Objectives: Preliminary works have indicated that panaxydol possesses growth inhibition and induces differentiation in rat C6 glioma cells. However, the molecular mechanism underlying this differentiation remains unknown. We sought to investigate the role of cyclic adenosine monophosphate (cAMP) in cellular differentiation induced by panaxydol.
Methods: C6 cells were treated with panaxydol and various specific inhibitors, and the inhibition of cell growth was assessed by 3-(4,5-dimethyl-2-thiazolyl)-2,5-diphenyl tetrazolium bromide assay and homotransplantation in nude mice. Astrocytic processes were quantified under a phase-contrasted microscope. Glial fibrillary acidic protein expression and cell migration were carried out by Western blot and scratch-wound test, respectively. In addition, the intracellular cAMP concentration was measured by immunoassay.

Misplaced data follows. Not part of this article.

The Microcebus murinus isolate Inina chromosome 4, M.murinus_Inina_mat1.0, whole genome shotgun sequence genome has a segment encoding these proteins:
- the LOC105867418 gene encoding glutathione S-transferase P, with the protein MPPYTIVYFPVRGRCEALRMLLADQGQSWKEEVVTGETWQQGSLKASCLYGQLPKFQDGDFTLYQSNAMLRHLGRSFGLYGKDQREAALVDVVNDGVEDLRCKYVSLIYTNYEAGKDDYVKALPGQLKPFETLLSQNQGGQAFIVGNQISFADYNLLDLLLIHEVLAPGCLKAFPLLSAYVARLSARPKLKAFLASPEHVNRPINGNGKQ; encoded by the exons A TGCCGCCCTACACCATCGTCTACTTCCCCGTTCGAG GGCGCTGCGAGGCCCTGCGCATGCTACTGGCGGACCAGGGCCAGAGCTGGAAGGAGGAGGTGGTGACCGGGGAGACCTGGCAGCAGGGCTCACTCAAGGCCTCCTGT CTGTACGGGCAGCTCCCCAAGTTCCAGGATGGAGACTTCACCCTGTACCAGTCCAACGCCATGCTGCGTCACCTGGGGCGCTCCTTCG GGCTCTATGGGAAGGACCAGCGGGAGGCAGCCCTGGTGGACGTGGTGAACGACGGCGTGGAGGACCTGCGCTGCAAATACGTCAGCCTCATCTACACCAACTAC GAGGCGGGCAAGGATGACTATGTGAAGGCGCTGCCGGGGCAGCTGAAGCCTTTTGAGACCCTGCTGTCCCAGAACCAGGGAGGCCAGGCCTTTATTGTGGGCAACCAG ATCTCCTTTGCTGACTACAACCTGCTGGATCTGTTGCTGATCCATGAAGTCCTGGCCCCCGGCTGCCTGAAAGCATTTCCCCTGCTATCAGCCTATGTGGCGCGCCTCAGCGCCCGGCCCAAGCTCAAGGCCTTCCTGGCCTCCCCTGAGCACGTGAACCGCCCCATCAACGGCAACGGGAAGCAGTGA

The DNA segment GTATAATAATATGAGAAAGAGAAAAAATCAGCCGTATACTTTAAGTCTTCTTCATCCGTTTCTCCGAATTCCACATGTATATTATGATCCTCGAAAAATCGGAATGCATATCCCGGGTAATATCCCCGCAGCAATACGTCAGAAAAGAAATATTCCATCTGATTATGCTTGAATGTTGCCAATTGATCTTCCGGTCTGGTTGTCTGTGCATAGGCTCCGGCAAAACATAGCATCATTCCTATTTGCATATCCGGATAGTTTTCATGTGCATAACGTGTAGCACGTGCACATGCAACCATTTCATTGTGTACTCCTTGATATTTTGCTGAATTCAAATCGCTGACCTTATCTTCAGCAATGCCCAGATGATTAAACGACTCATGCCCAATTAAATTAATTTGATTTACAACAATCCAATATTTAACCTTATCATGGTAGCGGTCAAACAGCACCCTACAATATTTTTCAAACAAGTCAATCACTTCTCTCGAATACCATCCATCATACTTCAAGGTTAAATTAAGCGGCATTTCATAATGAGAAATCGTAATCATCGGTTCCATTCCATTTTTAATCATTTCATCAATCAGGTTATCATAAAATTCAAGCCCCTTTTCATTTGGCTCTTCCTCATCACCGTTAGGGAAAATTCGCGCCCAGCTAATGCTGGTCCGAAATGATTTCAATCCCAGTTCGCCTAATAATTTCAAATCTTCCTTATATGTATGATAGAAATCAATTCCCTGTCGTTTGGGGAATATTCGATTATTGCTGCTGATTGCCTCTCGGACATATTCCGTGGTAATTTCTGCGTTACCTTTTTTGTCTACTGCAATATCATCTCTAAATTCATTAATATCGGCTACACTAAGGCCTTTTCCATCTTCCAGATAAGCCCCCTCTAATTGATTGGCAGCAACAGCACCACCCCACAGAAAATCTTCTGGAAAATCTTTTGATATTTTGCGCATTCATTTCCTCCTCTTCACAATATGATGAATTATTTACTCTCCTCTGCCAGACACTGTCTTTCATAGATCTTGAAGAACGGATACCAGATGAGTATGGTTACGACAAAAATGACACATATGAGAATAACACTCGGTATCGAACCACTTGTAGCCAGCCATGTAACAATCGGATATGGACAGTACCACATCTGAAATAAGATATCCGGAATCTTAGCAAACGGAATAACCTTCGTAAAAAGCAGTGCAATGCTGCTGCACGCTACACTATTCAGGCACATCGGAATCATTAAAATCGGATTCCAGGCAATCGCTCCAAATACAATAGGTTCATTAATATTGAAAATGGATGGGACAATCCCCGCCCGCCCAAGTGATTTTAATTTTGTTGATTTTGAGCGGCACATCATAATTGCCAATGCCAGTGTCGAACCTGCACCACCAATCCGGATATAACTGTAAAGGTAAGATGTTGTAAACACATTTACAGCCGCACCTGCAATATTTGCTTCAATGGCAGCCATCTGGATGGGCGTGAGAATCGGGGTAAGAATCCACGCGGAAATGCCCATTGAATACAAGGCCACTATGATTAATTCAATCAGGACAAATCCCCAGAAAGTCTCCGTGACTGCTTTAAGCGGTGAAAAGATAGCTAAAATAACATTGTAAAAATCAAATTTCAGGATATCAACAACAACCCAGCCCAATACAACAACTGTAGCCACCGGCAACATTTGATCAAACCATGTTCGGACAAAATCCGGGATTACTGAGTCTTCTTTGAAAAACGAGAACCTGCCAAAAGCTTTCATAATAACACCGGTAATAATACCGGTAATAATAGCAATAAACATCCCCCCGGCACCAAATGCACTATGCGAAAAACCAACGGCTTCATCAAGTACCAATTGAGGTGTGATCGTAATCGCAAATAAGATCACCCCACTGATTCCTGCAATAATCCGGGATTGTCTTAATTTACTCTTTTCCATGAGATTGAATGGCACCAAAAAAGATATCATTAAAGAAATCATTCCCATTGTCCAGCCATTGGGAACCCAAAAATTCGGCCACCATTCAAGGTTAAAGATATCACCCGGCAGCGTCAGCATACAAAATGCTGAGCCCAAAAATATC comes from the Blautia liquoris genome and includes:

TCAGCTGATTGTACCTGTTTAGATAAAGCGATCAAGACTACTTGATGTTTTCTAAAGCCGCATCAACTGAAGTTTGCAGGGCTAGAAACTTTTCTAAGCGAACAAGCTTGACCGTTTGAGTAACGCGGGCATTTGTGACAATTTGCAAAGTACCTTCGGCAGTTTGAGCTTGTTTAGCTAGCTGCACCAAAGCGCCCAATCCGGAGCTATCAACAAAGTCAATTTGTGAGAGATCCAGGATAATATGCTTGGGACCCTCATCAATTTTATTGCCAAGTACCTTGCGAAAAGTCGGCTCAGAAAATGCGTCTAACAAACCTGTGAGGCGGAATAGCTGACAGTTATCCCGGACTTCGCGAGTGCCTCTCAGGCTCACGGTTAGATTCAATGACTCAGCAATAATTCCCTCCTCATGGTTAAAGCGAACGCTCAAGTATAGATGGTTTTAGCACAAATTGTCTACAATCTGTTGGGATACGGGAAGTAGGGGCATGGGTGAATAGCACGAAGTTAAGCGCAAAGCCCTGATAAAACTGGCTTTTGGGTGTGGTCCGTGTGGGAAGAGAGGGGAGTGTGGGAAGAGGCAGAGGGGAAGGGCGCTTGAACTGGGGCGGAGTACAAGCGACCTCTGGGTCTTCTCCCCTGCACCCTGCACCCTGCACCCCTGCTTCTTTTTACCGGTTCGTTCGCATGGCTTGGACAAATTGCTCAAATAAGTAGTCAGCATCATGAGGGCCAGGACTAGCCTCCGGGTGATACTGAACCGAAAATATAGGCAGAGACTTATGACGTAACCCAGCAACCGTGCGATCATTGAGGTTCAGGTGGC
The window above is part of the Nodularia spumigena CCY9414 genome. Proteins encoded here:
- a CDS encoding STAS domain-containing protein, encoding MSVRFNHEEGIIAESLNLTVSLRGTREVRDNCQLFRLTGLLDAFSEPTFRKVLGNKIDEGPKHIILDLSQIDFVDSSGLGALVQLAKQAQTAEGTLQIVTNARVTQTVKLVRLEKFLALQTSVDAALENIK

Results: Panaxydol induces the elevation of intracellular cAMP concentration in C6 cells. The effects of growth inhibition in vitro and in vivo and induction of differentiation in C6 cells by panaxydol could be inhibited by the cAMP inhibitor, Rp-adenosine 3',5'-cyclic monophosphothioate, but not by protein kinase A or protein kinase C specific inhibitors.
Conclusion: These results suggest that the cAMP-dependent pathway may regulate cellular proliferation, migration and differentiation in C6 glioma cells by panaxydol.